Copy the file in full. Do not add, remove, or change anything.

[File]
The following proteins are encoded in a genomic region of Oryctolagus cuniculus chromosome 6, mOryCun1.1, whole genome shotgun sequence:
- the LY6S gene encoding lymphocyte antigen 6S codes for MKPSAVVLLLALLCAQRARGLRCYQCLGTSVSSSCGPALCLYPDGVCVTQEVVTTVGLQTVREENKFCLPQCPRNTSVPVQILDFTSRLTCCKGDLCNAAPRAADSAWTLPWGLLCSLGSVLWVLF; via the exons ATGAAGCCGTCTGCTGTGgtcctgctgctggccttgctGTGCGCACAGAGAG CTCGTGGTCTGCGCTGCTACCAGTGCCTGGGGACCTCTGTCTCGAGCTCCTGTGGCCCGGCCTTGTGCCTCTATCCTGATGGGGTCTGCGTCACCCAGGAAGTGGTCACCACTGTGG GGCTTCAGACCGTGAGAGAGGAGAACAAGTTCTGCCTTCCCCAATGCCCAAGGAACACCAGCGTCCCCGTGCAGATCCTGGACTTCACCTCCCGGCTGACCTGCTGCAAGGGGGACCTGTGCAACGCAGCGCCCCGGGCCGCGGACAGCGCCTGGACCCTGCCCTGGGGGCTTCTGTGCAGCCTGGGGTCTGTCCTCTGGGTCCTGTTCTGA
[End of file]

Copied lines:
The following proteins are encoded in a genomic region of Oryctolagus cuniculus chromosome 6, mOryCun1.1, whole genome shotgun sequence:
- the LY6S gene encoding lymphocyte antigen 6S codes for MKPSAVVLLLALLCAQRARGLRCYQCLGTSVSSSCGPALCLYPDGVCVTQEVVTTVGLQTVREENKFCLPQCPRNTSVPVQILDFTSRLTCCKGDLCNAAPRAADSAWTLPWGLLCSLGSVLWVLF; via the exons ATGAAGCCGTCTGCTGTGgtcctgctgctggccttgctGTGCGCACAGAGAG CTCGTGGTCTGCGCTGCTACCAGTGCCTGGGGACCTCTGTCTCGAGCTCCTGTGGCCCGGCCTTGTGCCTCTATCCTGATGGGGTCTGCGTCACCCAGGAAGTGGTCACCACTGTGG GGCTTCAGACCGTGAGAGAGGAGAACAAGTTCTGCCTTCCCCAATGCCCAAGGAACACCAGCGTCCCCGTGCAGATCCTGGACTTCACCTCCCGGCTGACCTGCTGCAAGGGGGACCTGTGCAACGCAGCGCCCCGGGCCGCGGACAGCGCCTGGACCCTGCCCTGGGGGCTTCTGTGCAGCCTGGGGTCTGTCCTCTGGGTCCTGTTCTGA